The death of someone you love is a shocking and terrible experience, but being informed of the death of a loved one when you are miles away from home significantly compounds and complicates your grief.
Thinking practically in times of grief
Traveling overseas can be an exhilarating experience, but it’s natural for many long-term travelers to have feelings of guilt over missing things that are going on back home. Births, weddings, graduations and other celebrations can be shared from afar through phone calls, video chats, pictures and social media, but the death of a loved one presents unique challenges for overseas travelers.
You may experience a profound sense of guilt that can make the decision of whether or not to return home for a loved one’s funeral or cremation services particularly tricky. You must consider the cost, distance and time involved in making a sudden change to your travel plans.
While some airlines still offer emergency bereavement fares at a discount, the process of qualifying for one of these tickets can be lengthy, requiring certain proof and documents to which you may not have access.
If you need an emergency flight home, your best bet is to contact the airline by phone. Not only can you access unpublished and last-minute fares, but speaking with an informed individual and having the chance to explain your situation can be extremely helpful.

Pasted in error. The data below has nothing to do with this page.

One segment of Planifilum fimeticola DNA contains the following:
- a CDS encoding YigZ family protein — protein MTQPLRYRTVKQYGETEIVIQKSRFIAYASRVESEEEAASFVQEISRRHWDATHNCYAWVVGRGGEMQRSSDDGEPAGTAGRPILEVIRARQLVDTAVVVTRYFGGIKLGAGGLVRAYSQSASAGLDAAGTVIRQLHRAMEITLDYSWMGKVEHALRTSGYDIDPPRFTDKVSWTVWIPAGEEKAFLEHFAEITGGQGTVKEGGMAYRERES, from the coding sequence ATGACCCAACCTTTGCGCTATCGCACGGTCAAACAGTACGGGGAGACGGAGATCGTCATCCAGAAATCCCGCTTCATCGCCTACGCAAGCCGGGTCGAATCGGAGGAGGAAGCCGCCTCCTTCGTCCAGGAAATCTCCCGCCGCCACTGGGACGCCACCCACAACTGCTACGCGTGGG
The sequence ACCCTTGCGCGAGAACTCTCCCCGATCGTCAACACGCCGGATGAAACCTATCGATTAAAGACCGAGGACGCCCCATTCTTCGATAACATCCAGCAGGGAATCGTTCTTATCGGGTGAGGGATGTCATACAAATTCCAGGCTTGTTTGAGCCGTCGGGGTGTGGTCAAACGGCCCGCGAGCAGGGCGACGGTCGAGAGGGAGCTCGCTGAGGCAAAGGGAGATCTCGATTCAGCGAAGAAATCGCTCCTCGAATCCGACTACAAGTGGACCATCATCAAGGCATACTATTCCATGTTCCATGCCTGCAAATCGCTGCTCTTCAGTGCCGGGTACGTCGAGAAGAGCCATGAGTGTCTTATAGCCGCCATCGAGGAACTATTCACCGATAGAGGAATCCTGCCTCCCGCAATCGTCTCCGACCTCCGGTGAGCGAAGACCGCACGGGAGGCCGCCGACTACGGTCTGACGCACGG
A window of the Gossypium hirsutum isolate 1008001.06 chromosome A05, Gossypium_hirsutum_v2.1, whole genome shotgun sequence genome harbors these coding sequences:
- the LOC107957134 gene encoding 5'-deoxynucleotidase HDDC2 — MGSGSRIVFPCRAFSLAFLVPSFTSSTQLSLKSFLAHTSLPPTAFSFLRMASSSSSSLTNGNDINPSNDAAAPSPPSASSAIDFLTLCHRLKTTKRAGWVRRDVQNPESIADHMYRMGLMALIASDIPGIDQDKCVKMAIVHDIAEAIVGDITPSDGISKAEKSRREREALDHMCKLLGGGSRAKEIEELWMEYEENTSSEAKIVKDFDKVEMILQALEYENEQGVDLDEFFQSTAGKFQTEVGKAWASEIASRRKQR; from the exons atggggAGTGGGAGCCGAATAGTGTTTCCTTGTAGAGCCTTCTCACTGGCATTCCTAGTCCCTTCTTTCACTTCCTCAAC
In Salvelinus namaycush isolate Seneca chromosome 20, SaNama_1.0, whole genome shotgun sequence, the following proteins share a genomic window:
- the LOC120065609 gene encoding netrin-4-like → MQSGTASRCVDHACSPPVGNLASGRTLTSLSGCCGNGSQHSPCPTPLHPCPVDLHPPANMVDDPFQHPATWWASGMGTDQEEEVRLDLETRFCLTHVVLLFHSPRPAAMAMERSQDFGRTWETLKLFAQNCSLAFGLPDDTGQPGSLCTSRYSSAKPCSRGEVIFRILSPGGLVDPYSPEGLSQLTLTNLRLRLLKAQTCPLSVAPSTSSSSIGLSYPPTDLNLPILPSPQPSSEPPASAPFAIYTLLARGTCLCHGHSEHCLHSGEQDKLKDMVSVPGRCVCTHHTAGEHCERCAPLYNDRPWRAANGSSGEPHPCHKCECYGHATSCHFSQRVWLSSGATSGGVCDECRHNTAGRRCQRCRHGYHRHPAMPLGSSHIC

Be open to options you may not have considered, such as flight plus rental car packages, alternate airports and red-eye or connecting flights to get you home as quickly as possible.
Make sure you have your passport, visas and any other identifying documentation up-to-date and readily available, especially if you’ll need to pass through multiple countries on your way back to the United States.
Grieving from afar
If you can’t get home, there are ways you can grieve from a distance. Besides, many people use travelling, as a form of treatment when feeling sadness in their lives.
It is one of the most difficult things to do as an overseas traveler; having to acknowledge the loss of a person you haven’t seen in quite some time. The ‘here today, gone tomorrow’ reality may be particularly hard to process, because you may be alone in your grief.
To help combat this feeling of isolation and loneliness, contact your family, close friends and anyone who will understand the pain of your loss. Sharing memories and sympathies with others who are grieving can be very cathartic.
Share your feelings with your traveling companions or friends. Even if they didn’t know your loved one, they will offer gestures of compassion and sympathy that can help ease your pain and make you feel less alone.
Using travel to cope
In some cases, returning to travel can help heal your soul after the death of a loved one.
Getting out of your routine, filling your life with beautiful experiences, maintaining an outward focus on the practical matters of traveling and setting yourself on a new path following a loss can help you work through your grief.